There is no place in the United States quite like Washington, DC. As our great nation's capital, the history & landmarks are spectacular yet somber and inspirational. From the Smithsonian to the Lincoln Memorial, the white house to the WW2 memorial, I was mesmerized by the city and immediately wanted to go back, if not to move there. DC is a unique city, not only because it is the capital but a vast city without Skyscrapers. This, along with the Graeco-Roman stone structures and columns, gives DC a charming European feel. Whether you're visiting for a few days or a week, there's plenty to keep you busy in this vibrant city. This bustling city offers a wealth of exciting things to see and do, from iconic attractions to outdoor activities. Here are some of the top attractions that you won't want to miss!
Visit the White House
While you can't actually enter the White House, you can take a self-guided tour of the grounds and snap some photos of the iconic facade.
The Smithsonian Museums
The Smithsonian Institution is home to 19 museums, galleries, and the National Zoo. Whether you're interested in art, history, or science, the museums offer something for everyone. Some of the most popular Smithsonian museums include the National Air and Space Museum, the National Museum of Natural History, and the National Portrait Gallery.
National Museum of American history
The First Ladies’ inaugural dress exhibit was one of my personal favorites at the National Museum of American history. This exhibit also included pieces of china from some of the presidential administrations.
The National Archives Museum
The National Archives were fascinating, and seeing the actual constitution was surreal. Don't forget - no pictures!
The Monuments and Memorials
No visit to DC is complete without seeing the city's monuments and memorials. With their mighty stone pillars, delicate engravings, and somber yet heroic sculptures, I was in awe. All within walking distance, the monuments were the highlight of my trip. My favorites were the Lincoln Memorial, the WWII Memorial, the Vietnam War Memorial, the Korean War Memorial, and the Washington Monument.
The Lincoln Memorial
This iconic monument was built to honor the legacy of President Abraham Lincoln. It's a great place to reflect on American history and enjoy stunning views of the city.
The National Mall
The National Mall is an iconic green space stretching for two miles between the Lincoln Memorial and the US Capitol Building. Here, you can explore a variety of monuments, memorials, and museums, as well as take in stunning views of the city skyline.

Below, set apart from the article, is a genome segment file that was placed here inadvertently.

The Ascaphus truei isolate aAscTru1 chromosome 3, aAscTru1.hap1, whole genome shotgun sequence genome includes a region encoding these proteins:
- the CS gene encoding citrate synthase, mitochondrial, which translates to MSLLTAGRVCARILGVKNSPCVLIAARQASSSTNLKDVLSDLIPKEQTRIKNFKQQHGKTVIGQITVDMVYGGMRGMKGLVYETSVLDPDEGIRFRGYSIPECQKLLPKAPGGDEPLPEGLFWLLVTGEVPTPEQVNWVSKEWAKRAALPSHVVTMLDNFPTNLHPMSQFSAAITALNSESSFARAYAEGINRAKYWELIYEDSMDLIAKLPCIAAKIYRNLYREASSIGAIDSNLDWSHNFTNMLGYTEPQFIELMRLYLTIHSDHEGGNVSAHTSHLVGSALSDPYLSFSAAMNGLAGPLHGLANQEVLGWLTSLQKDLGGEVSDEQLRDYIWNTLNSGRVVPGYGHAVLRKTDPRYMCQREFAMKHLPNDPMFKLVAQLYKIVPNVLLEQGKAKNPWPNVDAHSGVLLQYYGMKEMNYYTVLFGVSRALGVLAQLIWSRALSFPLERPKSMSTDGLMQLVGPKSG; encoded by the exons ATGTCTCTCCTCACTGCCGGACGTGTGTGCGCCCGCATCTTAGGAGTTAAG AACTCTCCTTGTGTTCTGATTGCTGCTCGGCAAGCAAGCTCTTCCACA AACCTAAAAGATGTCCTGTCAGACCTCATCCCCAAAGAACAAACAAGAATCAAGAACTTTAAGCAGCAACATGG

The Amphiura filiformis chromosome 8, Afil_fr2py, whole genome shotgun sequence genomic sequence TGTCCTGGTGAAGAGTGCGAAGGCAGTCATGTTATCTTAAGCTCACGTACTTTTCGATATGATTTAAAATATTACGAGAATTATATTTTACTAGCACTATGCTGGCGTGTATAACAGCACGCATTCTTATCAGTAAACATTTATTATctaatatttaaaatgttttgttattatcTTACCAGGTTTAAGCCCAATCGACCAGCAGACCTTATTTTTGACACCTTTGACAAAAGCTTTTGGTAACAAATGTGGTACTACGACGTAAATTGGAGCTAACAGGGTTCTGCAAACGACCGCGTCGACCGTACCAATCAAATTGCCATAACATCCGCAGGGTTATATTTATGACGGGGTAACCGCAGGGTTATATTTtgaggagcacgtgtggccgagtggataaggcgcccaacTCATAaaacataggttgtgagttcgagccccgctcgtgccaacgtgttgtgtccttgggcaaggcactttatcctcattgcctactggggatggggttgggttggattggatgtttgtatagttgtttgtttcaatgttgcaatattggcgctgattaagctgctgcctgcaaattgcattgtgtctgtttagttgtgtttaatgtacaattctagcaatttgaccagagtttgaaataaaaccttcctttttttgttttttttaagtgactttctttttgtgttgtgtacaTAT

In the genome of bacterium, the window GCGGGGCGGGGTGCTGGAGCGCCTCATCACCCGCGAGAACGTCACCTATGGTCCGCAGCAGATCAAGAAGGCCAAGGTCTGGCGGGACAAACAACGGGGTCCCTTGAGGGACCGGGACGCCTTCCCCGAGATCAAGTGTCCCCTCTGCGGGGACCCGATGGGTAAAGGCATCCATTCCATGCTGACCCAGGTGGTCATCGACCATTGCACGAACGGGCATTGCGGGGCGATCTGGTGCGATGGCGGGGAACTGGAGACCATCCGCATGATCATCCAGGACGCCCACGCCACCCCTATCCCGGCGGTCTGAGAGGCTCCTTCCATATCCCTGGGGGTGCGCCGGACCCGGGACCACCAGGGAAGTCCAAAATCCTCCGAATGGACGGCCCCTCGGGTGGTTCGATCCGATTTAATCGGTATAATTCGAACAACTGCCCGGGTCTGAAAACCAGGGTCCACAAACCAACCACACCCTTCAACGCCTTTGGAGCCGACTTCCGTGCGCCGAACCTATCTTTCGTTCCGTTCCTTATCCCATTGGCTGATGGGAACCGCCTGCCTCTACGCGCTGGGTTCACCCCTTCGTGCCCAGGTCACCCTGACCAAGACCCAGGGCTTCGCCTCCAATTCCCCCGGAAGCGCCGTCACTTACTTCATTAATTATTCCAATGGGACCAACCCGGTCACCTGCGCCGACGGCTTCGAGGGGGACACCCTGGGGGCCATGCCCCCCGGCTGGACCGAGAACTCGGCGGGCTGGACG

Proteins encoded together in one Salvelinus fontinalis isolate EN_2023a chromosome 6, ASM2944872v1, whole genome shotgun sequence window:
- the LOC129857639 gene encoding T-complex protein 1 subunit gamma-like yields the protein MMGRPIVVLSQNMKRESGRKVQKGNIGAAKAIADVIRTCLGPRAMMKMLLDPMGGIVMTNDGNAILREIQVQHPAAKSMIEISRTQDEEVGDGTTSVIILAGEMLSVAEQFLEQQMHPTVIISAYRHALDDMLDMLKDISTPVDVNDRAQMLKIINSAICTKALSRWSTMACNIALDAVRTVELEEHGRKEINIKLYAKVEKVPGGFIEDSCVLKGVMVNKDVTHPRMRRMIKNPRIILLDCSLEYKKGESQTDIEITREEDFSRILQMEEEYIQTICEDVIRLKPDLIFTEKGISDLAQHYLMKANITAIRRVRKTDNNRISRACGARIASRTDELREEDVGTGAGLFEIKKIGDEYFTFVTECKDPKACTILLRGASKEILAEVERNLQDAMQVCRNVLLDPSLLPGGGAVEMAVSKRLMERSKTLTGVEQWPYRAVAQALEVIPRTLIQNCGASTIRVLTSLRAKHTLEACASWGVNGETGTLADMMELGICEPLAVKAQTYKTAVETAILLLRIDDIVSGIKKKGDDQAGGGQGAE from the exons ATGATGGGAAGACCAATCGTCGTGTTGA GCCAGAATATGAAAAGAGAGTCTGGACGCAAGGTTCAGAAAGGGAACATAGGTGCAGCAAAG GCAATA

The National Gallery of Art
A close second on my highlights, right up with the Monuments, was the Washington National Art Gallery. This incredible museum houses a world-class collection of artworks, from ancient to modern. Whether you're a painting, sculpture, or photography fan, you'll find something to admire here. From Monet to Dega, this has one of the most spectacular art collections in not only the country but the world. It was so stunning we got stuck in there for an entire day from opening to close.
Washington National Cathedral
My husband's favorite stop on our DC adventure was the Washington National Cathedral. Washington National Cathedral is an iconic landmark of the nation's capital. Located in Northwest Washington, DC, it is one of the most recognizable landmarks in the city. The cathedral has a long and rich history, built in 1907 and dedicated by President Theodore Roosevelt in 1912. It is a Gothic-style structure built in the tradition of classic European cathedrals. It is one of the largest and most impressive churches in the world, standing at the height of 300 feet and with a length of 600 feet. The interior is breathtaking, with its ornate details, including stained glass windows, intricate carvings, and marble pillars. The cathedral is also home to many important national events, including the funerals of presidents, state funerals, the National Prayer Breakfast, and royal visits. It is also the site of special events such as concerts, lectures, and services. The cathedral is also home to a number of significant monuments, including the Tomb of the Unknown Soldier, which honors those who lost their lives in World War I, and the Vietnam Veterans Memorial. We took a tour, came just in time for an organ demonstration, and returned after dinner for evensong. The music was spectacular.